Patricia Thompson, King County urban-wildlife biologist for the Department of Fish and Wildlife, has seen them perching on Green Lake's little island and near Bellevue's Chisolm Beach.

"West Marginal Way has a new one by the (Continental) Van Lines building up on that greenbelt," said Thompson.

Nests all around

There are nests on Mercer Island looking across Lake Washington to nests in Seward Park; a recent aerial fight between birds on each side left one dead. Eagles are on Hunt's Point and by the West Seattle Bridge and up from Alki Beach near Salty's. They are in St. Edward State Park in Kenmore and Finn Hill's O.O. Denny Park, swooping on to rafts of wintering coots.

When Eugene Hunn wrote "Birding in Seattle and King County" in the early '80s, he found a total of three nest sites. "Now there are probably 20 or 30," he said.

Eagle-housing needs are simple — 1 br, water vu — but with a fussy detail or two. The birds prefer the tallest tree in the neighborhood. It helps if a tree is strong enough to hold a nest that, with annual additions, can weigh as much as a small sports car.

Food is key, but the birds aren't picky eaters. Typically they flock to prodigious runs of salmon, like those rotting these days on the Skagit River, but they'll also make a meal of tractor-killed European hare, other birds, the occasional crustacean, roadkill deer, seabird eggs, blue-heron nestlings and mammals like raccoons, muskrats and opossums.

Their opportunistic eating habits are so wide-ranging that dozens of eagles in the United States and Canada have died of drug overdoses after feeding on euthanized mules, cattle and cats dumped in landfills.

"I had a co-worker that called them 'our national scavenger,' " said one state Fish and Wildlife worker.

Loraine Robbins, of the "EGL LDY" license plate and Fish and Wildlife's Web-based eaglecam, has found beneath her birds' nest a dead duck, trout, perch, a squirrel, lots of crow feathers and bones that looked like they came from a beef roast. She has seen in the nest what looked like a koi, a Japanese ornamental carp.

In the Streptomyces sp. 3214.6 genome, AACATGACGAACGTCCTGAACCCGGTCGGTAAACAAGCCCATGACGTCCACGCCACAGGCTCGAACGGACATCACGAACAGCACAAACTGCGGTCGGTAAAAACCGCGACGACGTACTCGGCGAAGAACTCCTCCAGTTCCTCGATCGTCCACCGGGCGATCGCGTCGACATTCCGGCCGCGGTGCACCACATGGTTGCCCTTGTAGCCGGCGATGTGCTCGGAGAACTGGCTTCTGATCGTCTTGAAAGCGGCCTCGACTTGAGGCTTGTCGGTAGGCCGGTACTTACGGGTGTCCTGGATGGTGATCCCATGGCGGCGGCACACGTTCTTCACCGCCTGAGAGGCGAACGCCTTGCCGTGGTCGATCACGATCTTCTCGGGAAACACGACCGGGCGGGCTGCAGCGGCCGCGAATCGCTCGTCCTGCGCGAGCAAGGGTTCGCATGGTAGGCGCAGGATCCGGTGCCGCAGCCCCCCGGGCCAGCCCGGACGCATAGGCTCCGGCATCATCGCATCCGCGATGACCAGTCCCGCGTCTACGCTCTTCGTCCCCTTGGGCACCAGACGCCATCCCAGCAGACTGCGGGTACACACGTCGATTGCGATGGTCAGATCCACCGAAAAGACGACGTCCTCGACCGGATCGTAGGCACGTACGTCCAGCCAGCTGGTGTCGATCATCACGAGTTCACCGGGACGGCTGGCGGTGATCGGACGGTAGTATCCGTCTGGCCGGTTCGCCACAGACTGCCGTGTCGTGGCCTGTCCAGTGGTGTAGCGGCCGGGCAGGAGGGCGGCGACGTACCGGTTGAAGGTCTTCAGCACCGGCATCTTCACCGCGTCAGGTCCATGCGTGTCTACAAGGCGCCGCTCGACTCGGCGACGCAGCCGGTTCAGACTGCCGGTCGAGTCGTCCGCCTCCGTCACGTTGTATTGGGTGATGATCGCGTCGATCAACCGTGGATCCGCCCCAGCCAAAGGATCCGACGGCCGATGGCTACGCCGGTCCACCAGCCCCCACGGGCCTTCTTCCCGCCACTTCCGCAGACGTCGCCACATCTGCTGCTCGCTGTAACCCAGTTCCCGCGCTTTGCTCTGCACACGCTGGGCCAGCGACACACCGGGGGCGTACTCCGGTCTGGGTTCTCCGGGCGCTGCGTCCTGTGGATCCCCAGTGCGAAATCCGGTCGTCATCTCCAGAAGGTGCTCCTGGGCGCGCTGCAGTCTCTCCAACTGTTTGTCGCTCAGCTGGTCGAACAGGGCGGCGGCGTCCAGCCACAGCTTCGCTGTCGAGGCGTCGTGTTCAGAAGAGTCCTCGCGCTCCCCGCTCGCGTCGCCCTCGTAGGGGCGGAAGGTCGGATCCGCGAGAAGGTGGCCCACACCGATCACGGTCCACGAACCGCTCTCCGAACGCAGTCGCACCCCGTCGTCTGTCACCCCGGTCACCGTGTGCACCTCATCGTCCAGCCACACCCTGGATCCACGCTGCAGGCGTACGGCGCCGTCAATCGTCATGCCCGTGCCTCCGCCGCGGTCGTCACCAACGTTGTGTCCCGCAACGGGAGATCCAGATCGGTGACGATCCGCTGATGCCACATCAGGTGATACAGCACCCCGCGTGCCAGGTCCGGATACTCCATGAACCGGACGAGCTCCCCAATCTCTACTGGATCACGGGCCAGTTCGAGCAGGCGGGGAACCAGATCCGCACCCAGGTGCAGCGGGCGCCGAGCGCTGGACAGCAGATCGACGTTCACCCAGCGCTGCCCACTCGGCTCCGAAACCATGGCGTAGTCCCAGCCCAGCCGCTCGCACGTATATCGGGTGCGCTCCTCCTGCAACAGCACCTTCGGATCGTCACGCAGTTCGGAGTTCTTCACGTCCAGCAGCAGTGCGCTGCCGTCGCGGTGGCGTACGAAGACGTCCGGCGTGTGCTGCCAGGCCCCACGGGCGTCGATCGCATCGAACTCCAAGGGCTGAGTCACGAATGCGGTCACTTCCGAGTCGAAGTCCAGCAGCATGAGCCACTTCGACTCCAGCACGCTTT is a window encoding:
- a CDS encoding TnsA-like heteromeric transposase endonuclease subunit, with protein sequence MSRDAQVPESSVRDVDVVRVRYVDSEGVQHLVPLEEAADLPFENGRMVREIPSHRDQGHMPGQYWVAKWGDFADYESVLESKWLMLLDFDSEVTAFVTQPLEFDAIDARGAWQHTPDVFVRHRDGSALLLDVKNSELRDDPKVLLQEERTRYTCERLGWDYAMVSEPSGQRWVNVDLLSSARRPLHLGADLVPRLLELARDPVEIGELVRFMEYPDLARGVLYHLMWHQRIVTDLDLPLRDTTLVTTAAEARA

Not the most feral of diets, but her birds still represent to her some kind of wildness.

"Being that they're here, it's telling me the area hopefully won't turn into downtown Seattle, downtown Portland, downtown Auburn, downtown Kent," she said. "When the birds are doing well, when the species are doing well, then the land is doing well."

Living the urban life

Biologists tend to agree the bird's growing urban population is for the better but see it more as a sign of an adapting bird than a wild city. And eagles and humans are already competing for coveted shoreline real estate.

"Both eagles and people like to live on the shoreline," said Stinson, the status report co-author. "Eagles like to build nests in trees, and people like to cut them down so they have a view."

Almost all the state's bald-eagle nests are within 3,000 feet of a lake, river or marine shoreline. Two-thirds of the state's nests, and three-fourths of the mostly-urban nests in King County, are on private land.

The birds have some protection in a state law requiring management plans for development near eagle habitat. But birds and people might develop other conflicts.

"I've heard some concern that they might adapt so well that they become a little too urbanized," Stinson said. "That is, they start to get in trouble and become a nuisance, like they sometimes do in Alaska, which would be unfortunate. They start taking pets or begging for food outside restaurants. That sort of thing would be unseemly."

Eric Sorensen: 206-464-8253 or Natural Wonders appears every other Monday.